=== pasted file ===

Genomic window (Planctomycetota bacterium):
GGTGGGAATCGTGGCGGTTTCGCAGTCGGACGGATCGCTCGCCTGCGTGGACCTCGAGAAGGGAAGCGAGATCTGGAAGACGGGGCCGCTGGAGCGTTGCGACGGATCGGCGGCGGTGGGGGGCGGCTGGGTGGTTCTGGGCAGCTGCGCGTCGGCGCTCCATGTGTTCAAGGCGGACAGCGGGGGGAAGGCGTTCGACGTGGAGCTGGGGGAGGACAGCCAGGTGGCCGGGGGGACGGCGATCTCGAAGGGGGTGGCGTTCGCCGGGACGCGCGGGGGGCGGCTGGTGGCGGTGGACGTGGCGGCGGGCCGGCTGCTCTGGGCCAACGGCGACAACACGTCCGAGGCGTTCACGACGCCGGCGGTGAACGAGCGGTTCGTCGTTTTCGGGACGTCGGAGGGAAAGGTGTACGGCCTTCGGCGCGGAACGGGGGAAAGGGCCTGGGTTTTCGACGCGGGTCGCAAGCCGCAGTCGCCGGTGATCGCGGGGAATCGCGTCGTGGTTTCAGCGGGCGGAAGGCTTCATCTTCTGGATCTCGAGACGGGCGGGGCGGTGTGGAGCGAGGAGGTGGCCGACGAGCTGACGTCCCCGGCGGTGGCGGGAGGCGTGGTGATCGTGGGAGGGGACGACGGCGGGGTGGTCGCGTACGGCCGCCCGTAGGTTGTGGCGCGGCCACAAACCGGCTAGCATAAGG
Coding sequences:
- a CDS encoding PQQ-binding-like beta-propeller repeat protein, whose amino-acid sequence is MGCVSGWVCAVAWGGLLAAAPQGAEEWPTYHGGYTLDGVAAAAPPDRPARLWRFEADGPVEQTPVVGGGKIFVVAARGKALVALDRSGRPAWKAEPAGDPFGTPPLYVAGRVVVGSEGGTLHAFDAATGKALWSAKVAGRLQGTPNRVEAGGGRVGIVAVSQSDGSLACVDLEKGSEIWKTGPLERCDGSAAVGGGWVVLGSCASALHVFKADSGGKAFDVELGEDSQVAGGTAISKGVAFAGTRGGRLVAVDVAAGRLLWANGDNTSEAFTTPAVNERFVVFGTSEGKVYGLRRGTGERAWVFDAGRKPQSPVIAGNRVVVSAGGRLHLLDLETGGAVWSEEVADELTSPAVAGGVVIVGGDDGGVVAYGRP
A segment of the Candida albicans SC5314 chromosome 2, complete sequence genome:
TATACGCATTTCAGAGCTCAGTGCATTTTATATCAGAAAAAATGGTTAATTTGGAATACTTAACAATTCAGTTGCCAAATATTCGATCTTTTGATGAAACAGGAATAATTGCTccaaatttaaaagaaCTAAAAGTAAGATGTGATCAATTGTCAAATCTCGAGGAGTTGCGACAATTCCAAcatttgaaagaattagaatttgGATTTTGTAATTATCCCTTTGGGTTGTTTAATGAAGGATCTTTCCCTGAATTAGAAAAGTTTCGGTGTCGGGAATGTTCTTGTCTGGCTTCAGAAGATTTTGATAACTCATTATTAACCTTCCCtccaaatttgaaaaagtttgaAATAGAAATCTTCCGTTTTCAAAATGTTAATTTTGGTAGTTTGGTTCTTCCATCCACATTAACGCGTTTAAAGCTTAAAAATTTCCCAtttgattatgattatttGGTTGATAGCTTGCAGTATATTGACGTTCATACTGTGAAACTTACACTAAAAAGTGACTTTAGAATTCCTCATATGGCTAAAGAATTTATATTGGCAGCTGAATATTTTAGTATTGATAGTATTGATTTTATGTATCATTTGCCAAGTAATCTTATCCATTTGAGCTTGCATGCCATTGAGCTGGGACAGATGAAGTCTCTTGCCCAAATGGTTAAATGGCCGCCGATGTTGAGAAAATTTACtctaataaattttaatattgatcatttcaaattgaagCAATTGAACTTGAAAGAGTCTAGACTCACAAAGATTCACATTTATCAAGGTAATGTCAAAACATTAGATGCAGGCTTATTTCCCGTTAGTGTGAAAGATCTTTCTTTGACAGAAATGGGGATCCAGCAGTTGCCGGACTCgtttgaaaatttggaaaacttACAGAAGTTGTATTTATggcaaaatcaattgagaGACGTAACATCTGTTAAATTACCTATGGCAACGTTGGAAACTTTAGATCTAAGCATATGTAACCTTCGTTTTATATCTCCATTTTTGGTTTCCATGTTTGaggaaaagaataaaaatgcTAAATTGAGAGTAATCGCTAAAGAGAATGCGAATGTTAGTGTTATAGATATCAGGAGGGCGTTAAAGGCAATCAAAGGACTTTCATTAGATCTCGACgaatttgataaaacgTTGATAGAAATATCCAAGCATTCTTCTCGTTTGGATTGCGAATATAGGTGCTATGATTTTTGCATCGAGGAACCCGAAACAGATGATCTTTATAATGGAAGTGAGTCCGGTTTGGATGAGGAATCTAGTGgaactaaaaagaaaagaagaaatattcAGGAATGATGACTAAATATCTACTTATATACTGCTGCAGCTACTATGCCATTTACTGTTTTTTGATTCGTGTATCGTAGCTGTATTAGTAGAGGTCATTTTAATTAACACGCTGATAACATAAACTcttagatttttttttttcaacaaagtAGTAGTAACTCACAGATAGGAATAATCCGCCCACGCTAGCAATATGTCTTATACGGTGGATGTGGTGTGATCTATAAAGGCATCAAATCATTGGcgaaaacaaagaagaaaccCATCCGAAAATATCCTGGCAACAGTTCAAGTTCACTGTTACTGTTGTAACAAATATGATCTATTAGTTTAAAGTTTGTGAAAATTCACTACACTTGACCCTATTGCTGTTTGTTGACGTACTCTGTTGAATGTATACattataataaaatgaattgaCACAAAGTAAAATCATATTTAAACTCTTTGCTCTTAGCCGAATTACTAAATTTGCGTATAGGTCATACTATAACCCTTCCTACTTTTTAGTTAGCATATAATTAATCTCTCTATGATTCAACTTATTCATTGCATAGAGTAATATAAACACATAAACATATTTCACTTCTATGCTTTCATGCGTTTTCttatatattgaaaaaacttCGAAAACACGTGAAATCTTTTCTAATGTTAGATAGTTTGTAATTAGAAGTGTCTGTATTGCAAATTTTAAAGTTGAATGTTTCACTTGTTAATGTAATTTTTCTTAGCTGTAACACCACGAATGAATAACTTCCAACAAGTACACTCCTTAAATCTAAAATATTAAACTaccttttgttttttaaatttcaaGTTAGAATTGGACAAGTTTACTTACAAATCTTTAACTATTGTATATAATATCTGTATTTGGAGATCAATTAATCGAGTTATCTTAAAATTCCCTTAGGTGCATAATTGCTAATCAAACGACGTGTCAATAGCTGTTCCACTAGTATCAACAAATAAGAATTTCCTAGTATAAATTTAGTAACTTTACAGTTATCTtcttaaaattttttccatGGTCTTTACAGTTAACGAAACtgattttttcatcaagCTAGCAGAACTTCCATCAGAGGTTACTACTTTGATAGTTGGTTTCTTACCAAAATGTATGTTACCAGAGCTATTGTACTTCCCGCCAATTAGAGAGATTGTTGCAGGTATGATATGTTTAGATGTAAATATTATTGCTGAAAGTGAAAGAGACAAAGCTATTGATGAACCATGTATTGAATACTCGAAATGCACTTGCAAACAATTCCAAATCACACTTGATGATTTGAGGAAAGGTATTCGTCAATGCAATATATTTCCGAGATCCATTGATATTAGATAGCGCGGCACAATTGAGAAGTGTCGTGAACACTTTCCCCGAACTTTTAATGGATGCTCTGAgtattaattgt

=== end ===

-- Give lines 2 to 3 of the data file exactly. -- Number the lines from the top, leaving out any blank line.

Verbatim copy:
GGTGGGAATCGTGGCGGTTTCGCAGTCGGACGGATCGCTCGCCTGCGTGGACCTCGAGAAGGGAAGCGAGATCTGGAAGACGGGGCCGCTGGAGCGTTGCGACGGATCGGCGGCGGTGGGGGGCGGCTGGGTGGTTCTGGGCAGCTGCGCGTCGGCGCTCCATGTGTTCAAGGCGGACAGCGGGGGGAAGGCGTTCGACGTGGAGCTGGGGGAGGACAGCCAGGTGGCCGGGGGGACGGCGATCTCGAAGGGGGTGGCGTTCGCCGGGACGCGCGGGGGGCGGCTGGTGGCGGTGGACGTGGCGGCGGGCCGGCTGCTCTGGGCCAACGGCGACAACACGTCCGAGGCGTTCACGACGCCGGCGGTGAACGAGCGGTTCGTCGTTTTCGGGACGTCGGAGGGAAAGGTGTACGGCCTTCGGCGCGGAACGGGGGAAAGGGCCTGGGTTTTCGACGCGGGTCGCAAGCCGCAGTCGCCGGTGATCGCGGGGAATCGCGTCGTGGTTTCAGCGGGCGGAAGGCTTCATCTTCTGGATCTCGAGACGGGCGGGGCGGTGTGGAGCGAGGAGGTGGCCGACGAGCTGACGTCCCCGGCGGTGGCGGGAGGCGTGGTGATCGTGGGAGGGGACGACGGCGGGGTGGTCGCGTACGGCCGCCCGTAGGTTGTGGCGCGGCCACAAACCGGCTAGCATAAGG
Coding sequences: